Increase your Work Efficiency by picking the Right Internet Passwords
This Tip of the Week is about Selecting a Safe Internet Password.
There are three severe mistakes with Internet passwords. Avoid all of them.
First, your password is not stored safely. It is written on a post-it. Which is hidden in the drawer of your desk.
The second problem is using one and the same password for several purposes. You should not.
By using an encrypted digital password vault you catch two birds with one single stone because you can easily and safely handle a multitude of passwords for different webpages.
I have addressed this issue in my last week`s Tip of the Week, here. We use an encrypted digital password vault, either on a USB thumb drive or on your smartphone.
Now to the most problematic issue with passwords.
What Poor Password Selection is
You may think that a common phrase and its initials are a safe password. Letters are exchanged by numbers to make it safer.
For example: “I pledge allegiance to the flag” becomes “ipa2tf.”
This password is NOT safe, despite what password checkers say.
But which passwords are safe and which ones are not?
Here is the “silver bullet” solution: the eternal rules for picking a good password
- I pick passwords that I can recall at least for 10 seconds. Otherwise it takes too much time to enter them correctly. That means that common words must be used.
- A long passphrase from common words is much better than a short password that consists of coined weird special characters.
- I separate the words from each other, by special characters such as punctuations, letters or numbers
- “Not good enough!” That is what the “create new password” software tells us. That software is wrong. Password checkers are crap.
Examples for secure passphrases:
And here comes some evidence that backs up my password rules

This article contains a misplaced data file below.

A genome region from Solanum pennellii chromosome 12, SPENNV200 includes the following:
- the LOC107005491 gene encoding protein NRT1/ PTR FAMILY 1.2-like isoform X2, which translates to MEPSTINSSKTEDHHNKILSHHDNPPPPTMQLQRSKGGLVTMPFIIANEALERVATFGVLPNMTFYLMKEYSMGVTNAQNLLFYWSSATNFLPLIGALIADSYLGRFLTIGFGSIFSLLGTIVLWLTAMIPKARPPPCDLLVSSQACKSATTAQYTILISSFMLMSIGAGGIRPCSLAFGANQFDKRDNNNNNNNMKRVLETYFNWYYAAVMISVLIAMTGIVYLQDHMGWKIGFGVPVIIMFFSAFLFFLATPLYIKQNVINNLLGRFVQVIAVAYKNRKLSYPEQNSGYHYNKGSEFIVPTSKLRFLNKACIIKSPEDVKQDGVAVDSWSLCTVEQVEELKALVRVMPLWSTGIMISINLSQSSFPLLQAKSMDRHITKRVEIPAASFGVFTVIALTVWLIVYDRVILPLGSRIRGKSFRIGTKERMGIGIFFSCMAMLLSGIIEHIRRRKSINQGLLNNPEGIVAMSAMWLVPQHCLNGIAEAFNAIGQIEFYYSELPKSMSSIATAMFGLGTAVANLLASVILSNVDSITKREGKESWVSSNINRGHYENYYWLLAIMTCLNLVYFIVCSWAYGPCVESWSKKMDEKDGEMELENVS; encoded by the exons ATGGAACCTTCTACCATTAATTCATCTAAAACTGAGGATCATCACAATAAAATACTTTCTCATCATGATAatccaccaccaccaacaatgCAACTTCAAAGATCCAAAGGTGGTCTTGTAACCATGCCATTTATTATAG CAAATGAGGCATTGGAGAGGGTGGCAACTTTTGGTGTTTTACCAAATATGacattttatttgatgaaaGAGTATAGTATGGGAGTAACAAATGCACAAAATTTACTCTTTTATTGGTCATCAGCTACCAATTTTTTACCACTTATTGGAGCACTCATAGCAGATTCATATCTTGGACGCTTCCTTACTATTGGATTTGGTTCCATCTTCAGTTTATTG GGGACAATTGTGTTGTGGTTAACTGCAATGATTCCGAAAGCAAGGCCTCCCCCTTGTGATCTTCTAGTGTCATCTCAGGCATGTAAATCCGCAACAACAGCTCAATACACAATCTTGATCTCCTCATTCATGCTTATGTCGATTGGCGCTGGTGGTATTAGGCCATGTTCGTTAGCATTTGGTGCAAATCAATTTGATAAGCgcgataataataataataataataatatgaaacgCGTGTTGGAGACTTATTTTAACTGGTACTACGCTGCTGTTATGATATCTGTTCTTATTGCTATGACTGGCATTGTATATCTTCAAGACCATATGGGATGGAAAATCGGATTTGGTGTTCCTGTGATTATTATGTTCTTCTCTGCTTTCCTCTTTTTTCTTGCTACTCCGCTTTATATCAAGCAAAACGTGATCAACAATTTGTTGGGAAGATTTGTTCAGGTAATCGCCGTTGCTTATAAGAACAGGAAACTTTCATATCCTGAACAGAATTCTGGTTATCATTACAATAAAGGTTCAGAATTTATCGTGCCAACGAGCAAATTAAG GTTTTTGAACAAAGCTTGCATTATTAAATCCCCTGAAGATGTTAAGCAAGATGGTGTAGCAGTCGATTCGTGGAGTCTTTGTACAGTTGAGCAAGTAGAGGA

Science has spent some effort on password security over the past decade. A good write-up is found on Wikipedia, here https://en.wikipedia.org/wiki/Password_strength
I don`t expect you to read and understand all information in this article. The most important fact is that password security increases linearly by its length L, but only logarithmically by the number N of possible symbols to be used.
Example 1: one of the lowest password securities is given by a 4-digit PIN number, e.g. “1234” (L=4, N=10).
Example 2: A 4-digit password from lower case Latin alphabet characters “a” – “z” (L=4, N=26) is only (4/4 * Log(26)/Log(10)) = 1 * 1.41 = 1.41 times safer than a 4-digit PIN number.
Example 3: A 10-digit PIN number is (10/4 * Log(10)/Log(10)) = 2.5 * 1 = 2.5 times safer than a 4-digit PIN number.
Example 4: A 10-digit password from lower case Latin alphabet characters “a” – “z” (L=10, N=26) is (10/4 * Log(26)/Log(10)) = 2.5 * 1.41 = 3.53 times safer than a 4-digit PIN number.
Result: increasing the length from 4 to 10 digits increases password security by a factor of 2.5, while increasing the number N of possible symbols to be used from 10 to 26 increases password security only by a factor of 1.41.
This is the basis for rule 2: “A long passphrase with common words is much better than a short password that consists of coined unusual characters”.